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Column: Filling the Prescription for Diet and Exercise

By Eugene Isaac, PA-C, MSPAS

Don’t smoke. Run more. Eat less. Sounds easy right? If it was, healthcare in the United States would be drastically different than it is today. Lifestyle changes are often the best medicine for your health, but one of the hardest pills to swallow. However, according to a Center for Disease Control (CDC) Report in 2014, the top 5 leading causes of death could be reduced by 40% with lifestyle modifications. Not only would this improve the health of many Americans and reduce preventable deaths, but it would also significantly decrease the burden of healthcare costs in our country.

The five leading causes of death in the United States include: heart disease, cancer, chronic lower respiratory diseases, like Chronic Obstructive Pulmonary Disease (COPD), unintentional injuries, and cerebral vascular disease (stroke).

There is no doubt that quitting smoking, eating healthier, and exercising regularly will improve your health. But just how will it improve your health?

Quitting smoking will reduce your risk of cardiovascular disease, including heart attacks and strokes. It will also improve you lung health and lower your chance for lung cancer or chronic lung disease like COPD or bronchitis.  

Healthy eating can lower your cholesterol and blood pressure and reduces your risk for heart and vascular disease. It also lowers your risk for diabetes, obesity, and cancer. The American Cancer Society recommends eating less processed and red meats and eating more whole grains and fruits and vegetables.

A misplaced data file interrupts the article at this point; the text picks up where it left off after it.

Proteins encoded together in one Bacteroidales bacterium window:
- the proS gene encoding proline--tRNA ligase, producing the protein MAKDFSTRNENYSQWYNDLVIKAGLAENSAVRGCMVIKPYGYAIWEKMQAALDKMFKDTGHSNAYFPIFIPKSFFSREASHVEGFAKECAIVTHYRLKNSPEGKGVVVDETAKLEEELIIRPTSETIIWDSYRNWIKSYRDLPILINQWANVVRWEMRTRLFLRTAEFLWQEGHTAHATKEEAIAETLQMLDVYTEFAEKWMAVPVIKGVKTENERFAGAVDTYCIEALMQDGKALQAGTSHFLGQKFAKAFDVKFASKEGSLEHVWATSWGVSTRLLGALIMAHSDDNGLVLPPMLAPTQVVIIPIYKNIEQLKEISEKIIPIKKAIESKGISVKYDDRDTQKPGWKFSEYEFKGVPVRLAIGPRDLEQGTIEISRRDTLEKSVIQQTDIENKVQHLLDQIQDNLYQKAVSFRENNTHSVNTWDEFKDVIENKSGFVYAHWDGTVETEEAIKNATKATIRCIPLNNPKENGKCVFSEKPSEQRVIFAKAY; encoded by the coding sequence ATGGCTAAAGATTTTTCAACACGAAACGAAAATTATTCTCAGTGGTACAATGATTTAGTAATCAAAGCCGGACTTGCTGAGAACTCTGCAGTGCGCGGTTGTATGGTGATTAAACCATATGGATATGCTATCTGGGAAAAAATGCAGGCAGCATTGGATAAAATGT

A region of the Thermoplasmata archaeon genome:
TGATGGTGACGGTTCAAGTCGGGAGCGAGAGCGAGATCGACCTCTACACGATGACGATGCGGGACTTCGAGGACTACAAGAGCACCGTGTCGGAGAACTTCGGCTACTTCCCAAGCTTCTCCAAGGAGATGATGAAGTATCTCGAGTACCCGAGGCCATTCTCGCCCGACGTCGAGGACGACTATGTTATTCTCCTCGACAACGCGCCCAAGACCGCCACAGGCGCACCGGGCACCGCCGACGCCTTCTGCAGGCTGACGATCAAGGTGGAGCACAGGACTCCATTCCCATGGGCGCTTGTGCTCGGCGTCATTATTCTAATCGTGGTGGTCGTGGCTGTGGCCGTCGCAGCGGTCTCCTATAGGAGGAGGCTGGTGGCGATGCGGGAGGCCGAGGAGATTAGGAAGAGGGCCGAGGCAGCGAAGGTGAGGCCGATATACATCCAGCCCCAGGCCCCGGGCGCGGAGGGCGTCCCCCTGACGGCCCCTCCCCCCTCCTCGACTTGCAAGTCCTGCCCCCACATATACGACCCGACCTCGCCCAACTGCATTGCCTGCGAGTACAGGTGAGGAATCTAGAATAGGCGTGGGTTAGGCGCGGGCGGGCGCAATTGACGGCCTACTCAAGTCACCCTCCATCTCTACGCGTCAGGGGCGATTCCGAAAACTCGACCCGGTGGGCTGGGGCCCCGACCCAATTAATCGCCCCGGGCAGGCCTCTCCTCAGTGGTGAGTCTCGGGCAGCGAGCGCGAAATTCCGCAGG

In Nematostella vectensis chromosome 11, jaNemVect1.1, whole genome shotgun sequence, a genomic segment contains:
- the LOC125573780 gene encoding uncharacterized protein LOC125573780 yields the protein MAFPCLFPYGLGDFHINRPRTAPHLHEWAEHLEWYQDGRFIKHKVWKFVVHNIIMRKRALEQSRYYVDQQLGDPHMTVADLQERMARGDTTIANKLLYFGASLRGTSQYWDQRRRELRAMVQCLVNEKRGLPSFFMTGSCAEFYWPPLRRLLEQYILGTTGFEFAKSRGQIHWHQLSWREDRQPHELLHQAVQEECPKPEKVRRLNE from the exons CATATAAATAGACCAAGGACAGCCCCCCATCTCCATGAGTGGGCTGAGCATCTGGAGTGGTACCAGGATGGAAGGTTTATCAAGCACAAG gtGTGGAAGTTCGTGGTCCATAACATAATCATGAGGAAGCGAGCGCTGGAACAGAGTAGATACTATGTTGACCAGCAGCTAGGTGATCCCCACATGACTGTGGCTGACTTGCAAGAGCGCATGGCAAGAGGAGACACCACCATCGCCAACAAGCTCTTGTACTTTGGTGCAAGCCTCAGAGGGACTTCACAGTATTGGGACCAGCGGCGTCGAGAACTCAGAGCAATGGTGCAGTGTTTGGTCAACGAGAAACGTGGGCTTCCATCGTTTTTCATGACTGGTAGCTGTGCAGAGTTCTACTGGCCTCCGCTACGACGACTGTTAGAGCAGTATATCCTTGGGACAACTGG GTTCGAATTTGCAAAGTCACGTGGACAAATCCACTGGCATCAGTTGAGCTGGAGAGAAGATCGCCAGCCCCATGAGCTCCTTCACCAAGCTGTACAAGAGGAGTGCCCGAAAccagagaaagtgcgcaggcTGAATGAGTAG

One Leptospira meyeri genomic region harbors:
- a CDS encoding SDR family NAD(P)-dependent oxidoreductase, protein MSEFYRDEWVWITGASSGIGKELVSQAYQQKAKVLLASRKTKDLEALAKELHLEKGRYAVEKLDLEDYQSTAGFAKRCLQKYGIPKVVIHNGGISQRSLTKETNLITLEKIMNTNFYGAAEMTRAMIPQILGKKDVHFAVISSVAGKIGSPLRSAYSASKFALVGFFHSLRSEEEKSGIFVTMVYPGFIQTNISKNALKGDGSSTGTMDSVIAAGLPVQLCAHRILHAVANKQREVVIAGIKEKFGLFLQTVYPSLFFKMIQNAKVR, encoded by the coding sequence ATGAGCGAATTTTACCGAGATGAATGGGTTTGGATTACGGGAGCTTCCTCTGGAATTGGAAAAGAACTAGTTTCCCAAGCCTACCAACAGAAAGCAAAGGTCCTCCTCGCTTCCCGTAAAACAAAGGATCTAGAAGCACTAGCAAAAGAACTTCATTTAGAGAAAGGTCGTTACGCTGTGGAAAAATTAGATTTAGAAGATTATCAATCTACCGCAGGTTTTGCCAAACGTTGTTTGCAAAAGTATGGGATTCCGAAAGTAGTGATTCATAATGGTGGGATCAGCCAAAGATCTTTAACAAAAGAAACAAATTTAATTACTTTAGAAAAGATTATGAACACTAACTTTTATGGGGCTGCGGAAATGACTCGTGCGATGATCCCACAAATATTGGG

Exercise can reduce stress, improve sleep, help you lose weight, and increase energy. This lowers your risk of cancer, heart disease, and stroke. The American Cancer Society recommends at least 150 minutes a week of moderate-intensity exercise, like a fast walk, or 75 minutes a week of strenuous exercise, like running or biking.

All of these boost your immunity and give your more energy. In fact, coupled with using sun block, wearing safety devices like seat belts and helmets, and avoiding misuse of illegal and prescription drugs and excess alcohol, you can significantly decrease your risk of the top five causes of death in the United States.

But you’ve heard all this before. We know these things are good for us but it is incredibly difficult to make happen. Why? The answer is because our current lifestyle has become habit, and breaking habits is incredibly difficult.

 

How do we change habits?

According to New York Times reporter and Pulitzer Prize writer Charles Duhigg in an interview with NPR  on his book “The Power of Habit,” habits form from a psychological pattern called habit loops that are comprised of three parts: the cue or trigger, the routine, and the reward. While our brain is in charge of making decisions, once a habit is formed, this active process changes to autopilot, which is why we can do a habitual task simultaneously with another task (think cook and talk on the phone). It’s also why when we change our environment, or cues and triggers, like when we are on vacation, it is easier to change our habits.